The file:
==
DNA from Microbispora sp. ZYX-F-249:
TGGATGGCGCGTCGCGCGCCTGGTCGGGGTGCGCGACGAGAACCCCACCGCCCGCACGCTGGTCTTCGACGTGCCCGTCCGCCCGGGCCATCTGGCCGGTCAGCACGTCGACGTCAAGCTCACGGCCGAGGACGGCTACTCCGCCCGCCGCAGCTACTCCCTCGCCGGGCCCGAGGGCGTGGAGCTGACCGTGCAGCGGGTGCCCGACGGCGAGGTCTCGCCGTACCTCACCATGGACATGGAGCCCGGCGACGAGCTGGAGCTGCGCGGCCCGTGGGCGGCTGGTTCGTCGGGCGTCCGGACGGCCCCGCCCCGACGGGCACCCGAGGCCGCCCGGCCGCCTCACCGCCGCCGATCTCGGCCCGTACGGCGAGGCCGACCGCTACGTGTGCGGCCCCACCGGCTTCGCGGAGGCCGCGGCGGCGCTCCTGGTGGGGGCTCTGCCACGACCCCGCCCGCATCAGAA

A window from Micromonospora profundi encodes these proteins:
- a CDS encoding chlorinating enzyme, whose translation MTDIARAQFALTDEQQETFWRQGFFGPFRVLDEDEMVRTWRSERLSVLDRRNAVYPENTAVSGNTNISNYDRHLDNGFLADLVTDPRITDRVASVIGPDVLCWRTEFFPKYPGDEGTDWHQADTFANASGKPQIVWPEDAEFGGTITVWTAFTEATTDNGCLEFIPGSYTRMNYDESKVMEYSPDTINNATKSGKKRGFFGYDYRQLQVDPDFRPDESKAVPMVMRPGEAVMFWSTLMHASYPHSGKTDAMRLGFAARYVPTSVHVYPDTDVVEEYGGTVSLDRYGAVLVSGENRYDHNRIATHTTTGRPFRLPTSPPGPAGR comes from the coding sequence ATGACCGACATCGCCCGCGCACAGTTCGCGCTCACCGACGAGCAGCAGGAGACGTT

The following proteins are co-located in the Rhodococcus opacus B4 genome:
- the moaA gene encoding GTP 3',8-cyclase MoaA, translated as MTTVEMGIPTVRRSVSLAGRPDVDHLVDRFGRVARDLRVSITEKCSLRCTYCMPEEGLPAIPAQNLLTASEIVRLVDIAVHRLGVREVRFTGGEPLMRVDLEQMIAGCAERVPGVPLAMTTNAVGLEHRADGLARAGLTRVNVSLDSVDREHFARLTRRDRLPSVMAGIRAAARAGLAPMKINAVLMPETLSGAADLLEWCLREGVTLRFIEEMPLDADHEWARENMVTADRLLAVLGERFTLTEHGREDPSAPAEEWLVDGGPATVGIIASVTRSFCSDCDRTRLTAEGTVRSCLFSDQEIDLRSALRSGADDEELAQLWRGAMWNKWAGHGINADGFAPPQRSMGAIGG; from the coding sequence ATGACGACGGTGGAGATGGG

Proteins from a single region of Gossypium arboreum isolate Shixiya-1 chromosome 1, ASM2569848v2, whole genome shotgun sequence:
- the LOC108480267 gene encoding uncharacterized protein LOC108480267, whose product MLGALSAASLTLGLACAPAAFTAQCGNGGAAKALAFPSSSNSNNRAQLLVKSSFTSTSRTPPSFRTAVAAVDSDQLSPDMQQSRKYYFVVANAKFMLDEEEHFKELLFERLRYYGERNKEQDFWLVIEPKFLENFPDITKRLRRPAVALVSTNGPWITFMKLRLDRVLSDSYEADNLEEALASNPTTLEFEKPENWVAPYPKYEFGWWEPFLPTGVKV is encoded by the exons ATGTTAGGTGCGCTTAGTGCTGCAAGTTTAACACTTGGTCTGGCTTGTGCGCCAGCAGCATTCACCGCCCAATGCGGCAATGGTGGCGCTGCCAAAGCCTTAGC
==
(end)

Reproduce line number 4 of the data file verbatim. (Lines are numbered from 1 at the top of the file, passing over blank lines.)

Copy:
- a CDS encoding chlorinating enzyme, whose translation MTDIARAQFALTDEQQETFWRQGFFGPFRVLDEDEMVRTWRSERLSVLDRRNAVYPENTAVSGNTNISNYDRHLDNGFLADLVTDPRITDRVASVIGPDVLCWRTEFFPKYPGDEGTDWHQADTFANASGKPQIVWPEDAEFGGTITVWTAFTEATTDNGCLEFIPGSYTRMNYDESKVMEYSPDTINNATKSGKKRGFFGYDYRQLQVDPDFRPDESKAVPMVMRPGEAVMFWSTLMHASYPHSGKTDAMRLGFAARYVPTSVHVYPDTDVVEEYGGTVSLDRYGAVLVSGENRYDHNRIATHTTTGRPFRLPTSPPGPAGR comes from the coding sequence ATGACCGACATCGCCCGCGCACAGTTCGCGCTCACCGACGAGCAGCAGGAGACGTT